Prime Minister Ehud Olmert announced Monday that he has prostate cancer but that the disease is not life threatening and he will continue to perform his duties.

Speaking to a packed news conference in Jerusalem, the Israeli leader said he will have surgery and that he has "full chances" of recovery. He said the disease was caught at an early stage.

Olmert, 62, took office in March 2006 after his predecessor, Ariel Sharon, suffered a debilitating stroke.

"I will be able to fulfill duties fully before my treatment and hours afterward," Olmert said. "My doctors told me that I have full chances of recovery."

One of Olmert's doctors, Shlomo Segev, said the prime minister had a biopsy on Oct. 19 and got the results a week later. Another of his doctors, Yaacov Ramon, said Olmert has a "limited growth" that poses no short-term threat. He said treatment could wait several months without any risk.

The announcement came at a delicate time in Mideast peacemaking, just weeks ahead of a U.S.-brokered summit designed to relaunch long-stalled peace talks. It was not clear how or if Olmert's illness would affect his already troubled efforts to frame a common outline with the Palestinians ahead of the conference, scheduled to take place in Annapolis, Md., in either November or December.

No further details were immediately available on Olmert's condition or plans for treatment.

The prostate is a walnut-shaped gland beneath the base of the penis that makes seminal fluid. Prostate cancer is one of the most common forms of cancer. In most men, it grows so slowly that it will never threaten their lives. Treatment often leads to problems having sex or controlling the bladder, so finding a way to distinguish which tumors can safely be left alone is the field's top priority.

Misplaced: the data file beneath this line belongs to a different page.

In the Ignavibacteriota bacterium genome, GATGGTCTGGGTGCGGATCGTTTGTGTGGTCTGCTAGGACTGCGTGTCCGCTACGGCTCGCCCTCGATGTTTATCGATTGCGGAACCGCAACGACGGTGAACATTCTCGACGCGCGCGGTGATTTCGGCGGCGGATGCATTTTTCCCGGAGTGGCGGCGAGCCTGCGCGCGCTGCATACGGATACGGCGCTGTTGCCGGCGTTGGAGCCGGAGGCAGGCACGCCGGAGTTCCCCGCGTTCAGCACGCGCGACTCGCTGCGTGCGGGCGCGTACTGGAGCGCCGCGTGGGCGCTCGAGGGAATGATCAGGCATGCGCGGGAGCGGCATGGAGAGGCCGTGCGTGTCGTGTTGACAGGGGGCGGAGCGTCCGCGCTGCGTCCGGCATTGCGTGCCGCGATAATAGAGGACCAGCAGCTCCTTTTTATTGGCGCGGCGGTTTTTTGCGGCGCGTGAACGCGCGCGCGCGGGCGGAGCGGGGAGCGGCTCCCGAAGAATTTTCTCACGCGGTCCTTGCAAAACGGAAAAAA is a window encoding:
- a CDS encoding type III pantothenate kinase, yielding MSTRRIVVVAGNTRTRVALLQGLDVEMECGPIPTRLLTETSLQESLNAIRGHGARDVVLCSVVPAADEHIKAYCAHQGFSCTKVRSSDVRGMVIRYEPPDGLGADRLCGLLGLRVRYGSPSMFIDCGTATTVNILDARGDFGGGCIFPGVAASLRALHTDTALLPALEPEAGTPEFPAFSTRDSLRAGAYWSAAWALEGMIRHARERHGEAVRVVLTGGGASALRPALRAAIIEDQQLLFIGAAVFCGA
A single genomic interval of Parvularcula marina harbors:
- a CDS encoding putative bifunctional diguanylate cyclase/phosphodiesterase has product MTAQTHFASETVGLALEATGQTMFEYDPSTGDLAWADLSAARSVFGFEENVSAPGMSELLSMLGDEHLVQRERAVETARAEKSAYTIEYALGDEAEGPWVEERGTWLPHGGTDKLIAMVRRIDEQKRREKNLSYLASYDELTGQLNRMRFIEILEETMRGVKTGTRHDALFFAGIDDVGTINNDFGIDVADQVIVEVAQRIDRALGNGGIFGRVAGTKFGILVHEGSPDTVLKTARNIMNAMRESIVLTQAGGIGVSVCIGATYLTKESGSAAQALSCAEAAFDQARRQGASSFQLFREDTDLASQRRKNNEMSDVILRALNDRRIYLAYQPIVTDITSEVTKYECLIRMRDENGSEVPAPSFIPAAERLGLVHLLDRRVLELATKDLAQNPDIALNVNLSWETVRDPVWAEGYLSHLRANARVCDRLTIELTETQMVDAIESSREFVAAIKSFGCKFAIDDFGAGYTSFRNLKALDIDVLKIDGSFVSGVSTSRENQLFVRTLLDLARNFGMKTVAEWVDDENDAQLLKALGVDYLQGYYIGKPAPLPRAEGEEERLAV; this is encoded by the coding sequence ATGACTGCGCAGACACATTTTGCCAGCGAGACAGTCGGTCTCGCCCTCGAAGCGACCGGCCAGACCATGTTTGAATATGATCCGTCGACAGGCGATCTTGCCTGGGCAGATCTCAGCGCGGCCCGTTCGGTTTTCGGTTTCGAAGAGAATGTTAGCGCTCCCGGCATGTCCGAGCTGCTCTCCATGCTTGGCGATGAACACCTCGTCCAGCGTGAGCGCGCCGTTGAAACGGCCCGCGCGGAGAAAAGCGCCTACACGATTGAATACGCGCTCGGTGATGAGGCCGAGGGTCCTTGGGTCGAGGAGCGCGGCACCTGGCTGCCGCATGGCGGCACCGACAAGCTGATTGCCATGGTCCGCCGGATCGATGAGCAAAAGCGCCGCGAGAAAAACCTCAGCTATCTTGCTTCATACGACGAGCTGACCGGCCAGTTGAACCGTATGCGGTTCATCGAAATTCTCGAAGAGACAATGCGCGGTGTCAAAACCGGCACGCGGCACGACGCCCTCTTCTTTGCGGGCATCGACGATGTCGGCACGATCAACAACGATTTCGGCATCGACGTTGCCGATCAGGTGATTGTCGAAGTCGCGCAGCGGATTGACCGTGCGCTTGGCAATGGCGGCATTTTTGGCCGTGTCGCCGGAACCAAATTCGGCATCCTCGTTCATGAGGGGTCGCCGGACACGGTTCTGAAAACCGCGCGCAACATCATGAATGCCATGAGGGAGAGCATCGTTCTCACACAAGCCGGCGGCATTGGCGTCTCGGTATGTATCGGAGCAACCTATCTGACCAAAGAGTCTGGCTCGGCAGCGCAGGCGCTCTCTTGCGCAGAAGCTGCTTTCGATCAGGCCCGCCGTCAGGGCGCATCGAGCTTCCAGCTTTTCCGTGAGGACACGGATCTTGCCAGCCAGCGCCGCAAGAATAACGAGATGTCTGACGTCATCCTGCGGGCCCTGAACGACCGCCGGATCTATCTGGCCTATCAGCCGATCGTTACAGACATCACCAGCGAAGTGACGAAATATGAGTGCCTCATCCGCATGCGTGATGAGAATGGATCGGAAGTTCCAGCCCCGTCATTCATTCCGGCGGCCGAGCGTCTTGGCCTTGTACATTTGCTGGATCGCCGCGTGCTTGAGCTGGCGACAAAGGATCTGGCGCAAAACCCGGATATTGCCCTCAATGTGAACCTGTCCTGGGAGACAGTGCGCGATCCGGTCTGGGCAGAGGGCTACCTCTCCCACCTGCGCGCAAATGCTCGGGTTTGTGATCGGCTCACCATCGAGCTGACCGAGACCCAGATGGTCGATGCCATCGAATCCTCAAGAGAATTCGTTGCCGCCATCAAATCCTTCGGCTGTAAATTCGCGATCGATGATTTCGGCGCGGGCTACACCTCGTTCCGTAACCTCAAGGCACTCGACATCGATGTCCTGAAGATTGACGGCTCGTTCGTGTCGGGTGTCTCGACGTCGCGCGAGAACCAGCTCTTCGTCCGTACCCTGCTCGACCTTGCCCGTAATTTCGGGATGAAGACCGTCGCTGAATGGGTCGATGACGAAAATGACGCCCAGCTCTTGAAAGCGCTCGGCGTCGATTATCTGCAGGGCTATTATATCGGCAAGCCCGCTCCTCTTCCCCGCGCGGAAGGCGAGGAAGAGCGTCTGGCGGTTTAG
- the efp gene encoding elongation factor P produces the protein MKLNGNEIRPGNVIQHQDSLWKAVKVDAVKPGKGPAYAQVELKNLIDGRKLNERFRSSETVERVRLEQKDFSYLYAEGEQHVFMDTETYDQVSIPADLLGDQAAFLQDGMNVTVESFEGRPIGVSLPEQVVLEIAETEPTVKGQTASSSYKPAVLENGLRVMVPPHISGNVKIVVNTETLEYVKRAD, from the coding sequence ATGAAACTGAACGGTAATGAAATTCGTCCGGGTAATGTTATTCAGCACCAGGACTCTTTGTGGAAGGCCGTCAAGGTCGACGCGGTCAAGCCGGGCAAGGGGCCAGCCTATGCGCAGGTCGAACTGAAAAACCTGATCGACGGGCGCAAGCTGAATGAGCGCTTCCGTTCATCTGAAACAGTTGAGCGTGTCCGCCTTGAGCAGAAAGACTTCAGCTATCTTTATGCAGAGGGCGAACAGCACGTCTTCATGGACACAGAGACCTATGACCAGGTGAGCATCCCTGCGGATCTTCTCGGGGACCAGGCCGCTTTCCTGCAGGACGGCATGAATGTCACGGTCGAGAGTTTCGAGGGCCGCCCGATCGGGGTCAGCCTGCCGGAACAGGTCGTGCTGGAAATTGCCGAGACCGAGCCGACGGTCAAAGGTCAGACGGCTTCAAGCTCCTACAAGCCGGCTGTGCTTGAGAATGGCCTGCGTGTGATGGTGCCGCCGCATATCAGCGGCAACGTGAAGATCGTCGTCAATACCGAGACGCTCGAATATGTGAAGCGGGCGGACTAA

The primary risk factor is age, with the disease commonly striking after a man is after 50.

It can be treated with surgery, radiation therapy, hormonal therapy and occasionally chemotherapy, among other treatments.

Leaders in Israel do not issue regular pronouncements on their health, as is the case in some other countries. Health issues were thrust into the fore two years ago when Olmert's predecessor, Ariel Sharon, suffered the first of two strokes. The second, hemorrhagic stroke in January 2006 rendered him comatose, and he remains hospitalized in a long-term care facility until this day.

Olmert, who first entered parliament in 1973, was suddenly catapulted into the prime minister's seat after Sharon was incapacitated. Defying initial predictions, he led the new Kadima Party that Sharon had formed to victory in parliamentary elections two months later.

Though widely pilloried for mishandling Israel's war against Hezbollah guerrillas in Lebanon that summer, Olmert used his political talents to keep his coalition government together, surviving in office despite dismal approval ratings.

In recent months, Olmert has been meeting regularly with Abbas in an effort to draft a joint statement on peace ahead of the Annapolis conference. Palestinian President Mahmoud Abbas wants a relatively detailed document outlining a future peace deal, but Olmert prefers a more vague document.

Several high-profile U.S. politicians have disclosed their battles with cancer in recent years, including three current presidential candidates.

Rudy Giuliani, the one-time New York City mayor, was sidelined politically in 2000 after he was diagnosed with prostate cancer, only to re-enter the fray ahead of next year's presidential race. Former "Law & Order" star Fred Thompson was diagnosed with non-Hodgkin's lymphoma, and Republican Sen. John McCain has had three bouts with melanoma, the most aggressive form of skin cancer.

Elizabeth Edwards, wife of Democratic presidential candidate John Edwards, announced that her breast cancer had returned, and White House spokesman Tony Snow recently had surgery for cancer that spread to his liver.